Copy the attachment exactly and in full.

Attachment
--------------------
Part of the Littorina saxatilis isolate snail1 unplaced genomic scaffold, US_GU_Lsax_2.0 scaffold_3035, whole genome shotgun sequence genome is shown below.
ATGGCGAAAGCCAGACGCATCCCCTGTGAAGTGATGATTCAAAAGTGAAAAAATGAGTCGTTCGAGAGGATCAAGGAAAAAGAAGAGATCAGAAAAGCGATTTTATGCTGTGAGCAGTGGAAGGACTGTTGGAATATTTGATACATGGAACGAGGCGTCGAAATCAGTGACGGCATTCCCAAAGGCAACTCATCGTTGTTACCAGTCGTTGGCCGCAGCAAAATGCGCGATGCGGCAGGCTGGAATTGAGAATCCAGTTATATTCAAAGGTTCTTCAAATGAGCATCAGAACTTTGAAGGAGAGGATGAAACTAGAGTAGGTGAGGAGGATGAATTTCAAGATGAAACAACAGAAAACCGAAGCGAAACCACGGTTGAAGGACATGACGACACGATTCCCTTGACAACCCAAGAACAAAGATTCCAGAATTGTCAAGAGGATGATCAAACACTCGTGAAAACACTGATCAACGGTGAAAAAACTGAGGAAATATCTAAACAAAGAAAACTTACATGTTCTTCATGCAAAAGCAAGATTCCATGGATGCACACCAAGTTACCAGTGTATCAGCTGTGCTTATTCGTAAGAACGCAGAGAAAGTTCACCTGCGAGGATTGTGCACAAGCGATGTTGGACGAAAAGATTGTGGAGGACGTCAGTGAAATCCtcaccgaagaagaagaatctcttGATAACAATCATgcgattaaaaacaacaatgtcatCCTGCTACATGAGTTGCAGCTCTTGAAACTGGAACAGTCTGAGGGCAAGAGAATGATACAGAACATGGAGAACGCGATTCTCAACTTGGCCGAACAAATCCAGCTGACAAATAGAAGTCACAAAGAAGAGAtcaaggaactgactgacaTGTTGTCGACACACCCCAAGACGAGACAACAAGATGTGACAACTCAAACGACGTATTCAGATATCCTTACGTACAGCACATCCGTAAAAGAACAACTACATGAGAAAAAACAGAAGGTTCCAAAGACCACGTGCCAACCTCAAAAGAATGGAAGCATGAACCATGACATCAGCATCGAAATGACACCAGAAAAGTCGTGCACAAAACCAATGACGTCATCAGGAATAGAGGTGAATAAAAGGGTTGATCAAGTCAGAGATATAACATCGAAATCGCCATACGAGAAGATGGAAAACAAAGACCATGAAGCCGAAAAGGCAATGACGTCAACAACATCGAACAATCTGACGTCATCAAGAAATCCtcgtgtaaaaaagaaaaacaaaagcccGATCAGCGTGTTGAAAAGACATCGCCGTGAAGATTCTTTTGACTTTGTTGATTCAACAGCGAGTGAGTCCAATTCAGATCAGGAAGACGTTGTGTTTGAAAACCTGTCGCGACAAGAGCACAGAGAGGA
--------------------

Part of the Littorina saxatilis isolate snail1 unplaced genomic scaffold, US_GU_Lsax_2.0 scaffold_3035, whole genome shotgun sequence genome is shown below.
ATGGCGAAAGCCAGACGCATCCCCTGTGAAGTGATGATTCAAAAGTGAAAAAATGAGTCGTTCGAGAGGATCAAGGAAAAAGAAGAGATCAGAAAAGCGATTTTATGCTGTGAGCAGTGGAAGGACTGTTGGAATATTTGATACATGGAACGAGGCGTCGAAATCAGTGACGGCATTCCCAAAGGCAACTCATCGTTGTTACCAGTCGTTGGCCGCAGCAAAATGCGCGATGCGGCAGGCTGGAATTGAGAATCCAGTTATATTCAAAGGTTCTTCAAATGAGCATCAGAACTTTGAAGGAGAGGATGAAACTAGAGTAGGTGAGGAGGATGAATTTCAAGATGAAACAACAGAAAACCGAAGCGAAACCACGGTTGAAGGACATGACGACACGATTCCCTTGACAACCCAAGAACAAAGATTCCAGAATTGTCAAGAGGATGATCAAACACTCGTGAAAACACTGATCAACGGTGAAAAAACTGAGGAAATATCTAAACAAAGAAAACTTACATGTTCTTCATGCAAAAGCAAGATTCCATGGATGCACACCAAGTTACCAGTGTATCAGCTGTGCTTATTCGTAAGAACGCAGAGAAAGTTCACCTGCGAGGATTGTGCACAAGCGATGTTGGACGAAAAGATTGTGGAGGACGTCAGTGAAATCCtcaccgaagaagaagaatctcttGATAACAATCATgcgattaaaaacaacaatgtcatCCTGCTACATGAGTTGCAGCTCTTGAAACTGGAACAGTCTGAGGGCAAGAGAATGATACAGAACATGGAGAACGCGATTCTCAACTTGGCCGAACAAATCCAGCTGACAAATAGAAGTCACAAAGAAGAGAtcaaggaactgactgacaTGTTGTCGACACACCCCAAGACGAGACAACAAGATGTGACAACTCAAACGACGTATTCAGATATCCTTACGTACAGCACATCCGTAAAAGAACAACTACATGAGAAAAAACAGAAGGTTCCAAAGACCACGTGCCAACCTCAAAAGAATGGAAGCATGAACCATGACATCAGCATCGAAATGACACCAGAAAAGTCGTGCACAAAACCAATGACGTCATCAGGAATAGAGGTGAATAAAAGGGTTGATCAAGTCAGAGATATAACATCGAAATCGCCATACGAGAAGATGGAAAACAAAGACCATGAAGCCGAAAAGGCAATGACGTCAACAACATCGAACAATCTGACGTCATCAAGAAATCCtcgtgtaaaaaagaaaaacaaaagcccGATCAGCGTGTTGAAAAGACATCGCCGTGAAGATTCTTTTGACTTTGTTGATTCAACAGCGAGTGAGTCCAATTCAGATCAGGAAGACGTTGTGTTTGAAAACCTGTCGCGACAAGAGCACAGAGAGGA